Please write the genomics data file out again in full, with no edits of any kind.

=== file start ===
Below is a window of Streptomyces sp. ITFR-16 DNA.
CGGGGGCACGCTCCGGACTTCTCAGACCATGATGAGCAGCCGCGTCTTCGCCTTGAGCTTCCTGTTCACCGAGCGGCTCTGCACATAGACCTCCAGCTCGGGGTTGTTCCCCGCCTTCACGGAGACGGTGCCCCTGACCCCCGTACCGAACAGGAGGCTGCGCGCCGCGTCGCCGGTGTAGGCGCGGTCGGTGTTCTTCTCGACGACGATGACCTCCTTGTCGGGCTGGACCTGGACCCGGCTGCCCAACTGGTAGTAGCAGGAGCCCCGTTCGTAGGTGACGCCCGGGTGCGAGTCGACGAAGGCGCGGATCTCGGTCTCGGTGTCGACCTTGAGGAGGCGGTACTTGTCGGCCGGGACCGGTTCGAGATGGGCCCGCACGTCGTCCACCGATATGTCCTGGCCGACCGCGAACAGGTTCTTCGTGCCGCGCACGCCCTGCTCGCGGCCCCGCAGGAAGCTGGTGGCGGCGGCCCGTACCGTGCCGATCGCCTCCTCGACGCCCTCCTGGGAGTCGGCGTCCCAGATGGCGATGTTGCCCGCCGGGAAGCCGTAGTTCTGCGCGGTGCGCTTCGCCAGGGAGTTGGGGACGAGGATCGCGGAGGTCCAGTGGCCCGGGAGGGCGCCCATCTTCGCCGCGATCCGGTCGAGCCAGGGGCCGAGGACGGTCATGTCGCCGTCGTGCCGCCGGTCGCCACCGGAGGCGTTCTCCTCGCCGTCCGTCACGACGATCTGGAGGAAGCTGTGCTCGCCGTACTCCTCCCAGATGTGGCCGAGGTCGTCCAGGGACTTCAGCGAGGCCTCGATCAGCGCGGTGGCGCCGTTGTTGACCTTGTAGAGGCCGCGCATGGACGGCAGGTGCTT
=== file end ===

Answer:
Below is a window of Streptomyces sp. ITFR-16 DNA.
CGGGGGCACGCTCCGGACTTCTCAGACCATGATGAGCAGCCGCGTCTTCGCCTTGAGCTTCCTGTTCACCGAGCGGCTCTGCACATAGACCTCCAGCTCGGGGTTGTTCCCCGCCTTCACGGAGACGGTGCCCCTGACCCCCGTACCGAACAGGAGGCTGCGCGCCGCGTCGCCGGTGTAGGCGCGGTCGGTGTTCTTCTCGACGACGATGACCTCCTTGTCGGGCTGGACCTGGACCCGGCTGCCCAACTGGTAGTAGCAGGAGCCCCGTTCGTAGGTGACGCCCGGGTGCGAGTCGACGAAGGCGCGGATCTCGGTCTCGGTGTCGACCTTGAGGAGGCGGTACTTGTCGGCCGGGACCGGTTCGAGATGGGCCCGCACGTCGTCCACCGATATGTCCTGGCCGACCGCGAACAGGTTCTTCGTGCCGCGCACGCCCTGCTCGCGGCCCCGCAGGAAGCTGGTGGCGGCGGCCCGTACCGTGCCGATCGCCTCCTCGACGCCCTCCTGGGAGTCGGCGTCCCAGATGGCGATGTTGCCCGCCGGGAAGCCGTAGTTCTGCGCGGTGCGCTTCGCCAGGGAGTTGGGGACGAGGATCGCGGAGGTCCAGTGGCCCGGGAGGGCGCCCATCTTCGCCGCGATCCGGTCGAGCCAGGGGCCGAGGACGGTCATGTCGCCGTCGTGCCGCCGGTCGCCACCGGAGGCGTTCTCCTCGCCGTCCGTCACGACGATCTGGAGGAAGCTGTGCTCGCCGTACTCCTCCCAGATGTGGCCGAGGTCGTCCAGGGACTTCAGCGAGGCCTCGATCAGCGCGGTGGCGCCGTTGTTGACCTTGTAGAGGCCGCGCATGGACGGCAGGTGCTT